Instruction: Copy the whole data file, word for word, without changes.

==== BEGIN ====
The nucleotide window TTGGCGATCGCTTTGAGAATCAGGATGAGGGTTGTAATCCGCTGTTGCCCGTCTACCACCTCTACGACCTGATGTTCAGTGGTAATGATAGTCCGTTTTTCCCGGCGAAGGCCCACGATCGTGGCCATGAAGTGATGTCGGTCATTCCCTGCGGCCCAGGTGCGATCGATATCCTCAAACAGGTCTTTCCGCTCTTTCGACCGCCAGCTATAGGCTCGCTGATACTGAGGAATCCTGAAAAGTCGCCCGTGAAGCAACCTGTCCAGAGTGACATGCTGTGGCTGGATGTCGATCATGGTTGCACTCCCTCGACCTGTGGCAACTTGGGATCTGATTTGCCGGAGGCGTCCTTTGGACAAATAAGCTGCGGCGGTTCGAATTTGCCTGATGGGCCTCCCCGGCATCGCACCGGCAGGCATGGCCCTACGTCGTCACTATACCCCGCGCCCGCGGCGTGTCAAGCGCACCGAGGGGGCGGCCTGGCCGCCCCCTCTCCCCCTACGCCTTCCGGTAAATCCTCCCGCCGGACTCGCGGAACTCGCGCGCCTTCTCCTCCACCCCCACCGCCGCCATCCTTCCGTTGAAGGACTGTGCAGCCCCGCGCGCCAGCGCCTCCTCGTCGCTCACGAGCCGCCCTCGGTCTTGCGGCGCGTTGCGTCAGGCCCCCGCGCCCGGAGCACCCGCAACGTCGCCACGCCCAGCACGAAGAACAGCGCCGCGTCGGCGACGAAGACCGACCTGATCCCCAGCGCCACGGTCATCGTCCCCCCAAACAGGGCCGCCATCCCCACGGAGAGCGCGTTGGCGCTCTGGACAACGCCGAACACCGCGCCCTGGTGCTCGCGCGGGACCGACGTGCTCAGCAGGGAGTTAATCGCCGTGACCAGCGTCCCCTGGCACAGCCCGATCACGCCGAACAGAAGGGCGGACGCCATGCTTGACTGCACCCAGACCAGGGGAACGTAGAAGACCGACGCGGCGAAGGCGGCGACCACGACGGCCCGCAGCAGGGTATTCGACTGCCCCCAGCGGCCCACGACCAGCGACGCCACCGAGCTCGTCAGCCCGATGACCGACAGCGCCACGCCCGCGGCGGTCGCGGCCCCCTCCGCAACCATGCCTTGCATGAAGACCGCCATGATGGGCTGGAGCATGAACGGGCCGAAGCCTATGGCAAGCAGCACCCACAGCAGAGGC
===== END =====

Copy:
The nucleotide window TTGGCGATCGCTTTGAGAATCAGGATGAGGGTTGTAATCCGCTGTTGCCCGTCTACCACCTCTACGACCTGATGTTCAGTGGTAATGATAGTCCGTTTTTCCCGGCGAAGGCCCACGATCGTGGCCATGAAGTGATGTCGGTCATTCCCTGCGGCCCAGGTGCGATCGATATCCTCAAACAGGTCTTTCCGCTCTTTCGACCGCCAGCTATAGGCTCGCTGATACTGAGGAATCCTGAAAAGTCGCCCGTGAAGCAACCTGTCCAGAGTGACATGCTGTGGCTGGATGTCGATCATGGTTGCACTCCCTCGACCTGTGGCAACTTGGGATCTGATTTGCCGGAGGCGTCCTTTGGACAAATAAGCTGCGGCGGTTCGAATTTGCCTGATGGGCCTCCCCGGCATCGCACCGGCAGGCATGGCCCTACGTCGTCACTATACCCCGCGCCCGCGGCGTGTCAAGCGCACCGAGGGGGCGGCCTGGCCGCCCCCTCTCCCCCTACGCCTTCCGGTAAATCCTCCCGCCGGACTCGCGGAACTCGCGCGCCTTCTCCTCCACCCCCACCGCCGCCATCCTTCCGTTGAAGGACTGTGCAGCCCCGCGCGCCAGCGCCTCCTCGTCGCTCACGAGCCGCCCTCGGTCTTGCGGCGCGTTGCGTCAGGCCCCCGCGCCCGGAGCACCCGCAACGTCGCCACGCCCAGCACGAAGAACAGCGCCGCGTCGGCGACGAAGACCGACCTGATCCCCAGCGCCACGGTCATCGTCCCCCCAAACAGGGCCGCCATCCCCACGGAGAGCGCGTTGGCGCTCTGGACAACGCCGAACACCGCGCCCTGGTGCTCGCGCGGGACCGACGTGCTCAGCAGGGAGTTAATCGCCGTGACCAGCGTCCCCTGGCACAGCCCGATCACGCCGAACAGAAGGGCGGACGCCATGCTTGACTGCACCCAGACCAGGGGAACGTAGAAGACCGACGCGGCGAAGGCGGCGACCACGACGGCCCGCAGCAGGGTATTCGACTGCCCCCAGCGGCCCACGACCAGCGACGCCACCGAGCTCGTCAGCCCGATGACCGACAGCGCCACGCCCGCGGCGGTCGCGGCCCCCTCCGCAACCATGCCTTGCATGAAGACCGCCATGATGGGCTGGAGCATGAACGGGCCGAAGCCTATGGCAAGCAGCACCCACAGCAGAGGC